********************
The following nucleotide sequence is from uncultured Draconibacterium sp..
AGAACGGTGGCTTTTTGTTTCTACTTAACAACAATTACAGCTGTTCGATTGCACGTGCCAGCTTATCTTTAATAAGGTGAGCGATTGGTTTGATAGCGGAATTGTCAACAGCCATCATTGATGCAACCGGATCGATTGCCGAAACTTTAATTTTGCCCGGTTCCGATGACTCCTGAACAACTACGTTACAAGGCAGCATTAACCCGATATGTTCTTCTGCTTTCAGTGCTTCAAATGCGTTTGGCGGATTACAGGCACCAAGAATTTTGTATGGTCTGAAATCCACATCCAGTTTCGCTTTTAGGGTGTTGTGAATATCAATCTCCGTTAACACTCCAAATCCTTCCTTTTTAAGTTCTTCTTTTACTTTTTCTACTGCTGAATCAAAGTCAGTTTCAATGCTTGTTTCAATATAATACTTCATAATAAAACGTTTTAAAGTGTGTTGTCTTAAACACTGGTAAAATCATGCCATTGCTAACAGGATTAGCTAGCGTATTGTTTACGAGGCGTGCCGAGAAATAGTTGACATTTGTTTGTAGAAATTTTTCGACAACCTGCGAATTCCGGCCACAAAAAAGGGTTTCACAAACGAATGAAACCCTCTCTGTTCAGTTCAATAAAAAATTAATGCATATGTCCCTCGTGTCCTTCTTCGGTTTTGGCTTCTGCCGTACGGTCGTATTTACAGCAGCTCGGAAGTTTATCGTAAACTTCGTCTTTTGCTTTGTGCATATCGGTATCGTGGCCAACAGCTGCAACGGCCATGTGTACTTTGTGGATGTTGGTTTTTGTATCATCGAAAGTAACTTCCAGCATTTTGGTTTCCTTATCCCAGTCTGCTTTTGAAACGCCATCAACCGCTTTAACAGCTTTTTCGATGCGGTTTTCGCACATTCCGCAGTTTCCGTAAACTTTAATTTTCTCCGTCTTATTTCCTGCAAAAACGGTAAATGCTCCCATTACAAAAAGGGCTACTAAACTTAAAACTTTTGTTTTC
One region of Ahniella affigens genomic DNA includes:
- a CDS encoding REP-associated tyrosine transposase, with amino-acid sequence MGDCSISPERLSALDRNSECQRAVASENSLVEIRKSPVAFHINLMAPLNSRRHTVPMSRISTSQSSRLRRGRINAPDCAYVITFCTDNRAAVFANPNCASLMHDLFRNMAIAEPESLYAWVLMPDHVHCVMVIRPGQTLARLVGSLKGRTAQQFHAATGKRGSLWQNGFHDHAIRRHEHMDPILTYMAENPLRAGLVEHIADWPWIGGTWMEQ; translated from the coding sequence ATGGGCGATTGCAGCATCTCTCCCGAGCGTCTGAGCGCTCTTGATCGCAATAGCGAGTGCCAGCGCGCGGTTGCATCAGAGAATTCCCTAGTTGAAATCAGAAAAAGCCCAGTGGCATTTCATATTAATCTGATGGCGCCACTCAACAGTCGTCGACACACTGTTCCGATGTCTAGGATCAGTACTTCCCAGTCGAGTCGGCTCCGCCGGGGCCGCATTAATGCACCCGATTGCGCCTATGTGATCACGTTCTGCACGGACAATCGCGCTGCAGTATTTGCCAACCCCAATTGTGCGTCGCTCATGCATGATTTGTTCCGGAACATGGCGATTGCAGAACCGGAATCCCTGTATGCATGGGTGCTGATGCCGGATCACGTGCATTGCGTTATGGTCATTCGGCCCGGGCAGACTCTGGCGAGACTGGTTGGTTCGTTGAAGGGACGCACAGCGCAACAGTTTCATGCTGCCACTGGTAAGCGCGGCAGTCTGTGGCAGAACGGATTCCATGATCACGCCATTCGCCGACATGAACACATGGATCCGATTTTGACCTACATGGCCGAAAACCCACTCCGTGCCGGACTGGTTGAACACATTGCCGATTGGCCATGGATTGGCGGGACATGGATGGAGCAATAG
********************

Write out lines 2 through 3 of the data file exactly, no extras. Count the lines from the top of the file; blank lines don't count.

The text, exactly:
AGAACGGTGGCTTTTTGTTTCTACTTAACAACAATTACAGCTGTTCGATTGCACGTGCCAGCTTATCTTTAATAAGGTGAGCGATTGGTTTGATAGCGGAATTGTCAACAGCCATCATTGATGCAACCGGATCGATTGCCGAAACTTTAATTTTGCCCGGTTCCGATGACTCCTGAACAACTACGTTACAAGGCAGCATTAACCCGATATGTTCTTCTGCTTTCAGTGCTTCAAATGCGTTTGGCGGATTACAGGCACCAAGAATTTTGTATGGTCTGAAATCCACATCCAGTTTCGCTTTTAGGGTGTTGTGAATATCAATCTCCGTTAACACTCCAAATCCTTCCTTTTTAAGTTCTTCTTTTACTTTTTCTACTGCTGAATCAAAGTCAGTTTCAATGCTTGTTTCAATATAATACTTCATAATAAAACGTTTTAAAGTGTGTTGTCTTAAACACTGGTAAAATCATGCCATTGCTAACAGGATTAGCTAGCGTATTGTTTACGAGGCGTGCCGAGAAATAGTTGACATTTGTTTGTAGAAATTTTTCGACAACCTGCGAATTCCGGCCACAAAAAAGGGTTTCACAAACGAATGAAACCCTCTCTGTTCAGTTCAATAAAAAATTAATGCATATGTCCCTCGTGTCCTTCTTCGGTTTTGGCTTCTGCCGTACGGTCGTATTTACAGCAGCTCGGAAGTTTATCGTAAACTTCGTCTTTTGCTTTGTGCATATCGGTATCGTGGCCAACAGCTGCAACGGCCATGTGTACTTTGTGGATGTTGGTTTTTGTATCATCGAAAGTAACTTCCAGCATTTTGGTTTCCTTATCCCAGTCTGCTTTTGAAACGCCATCAACCGCTTTAACAGCTTTTTCGATGCGGTTTTCGCACATTCCGCAGTTTCCGTAAACTTTAATTTTCTCCGTCTTATTTCCTGCAAAAACGGTAAATGCTCCCATTACAAAAAGGGCTACTAAACTTAAAACTTTTGTTTTC
One region of Ahniella affigens genomic DNA includes: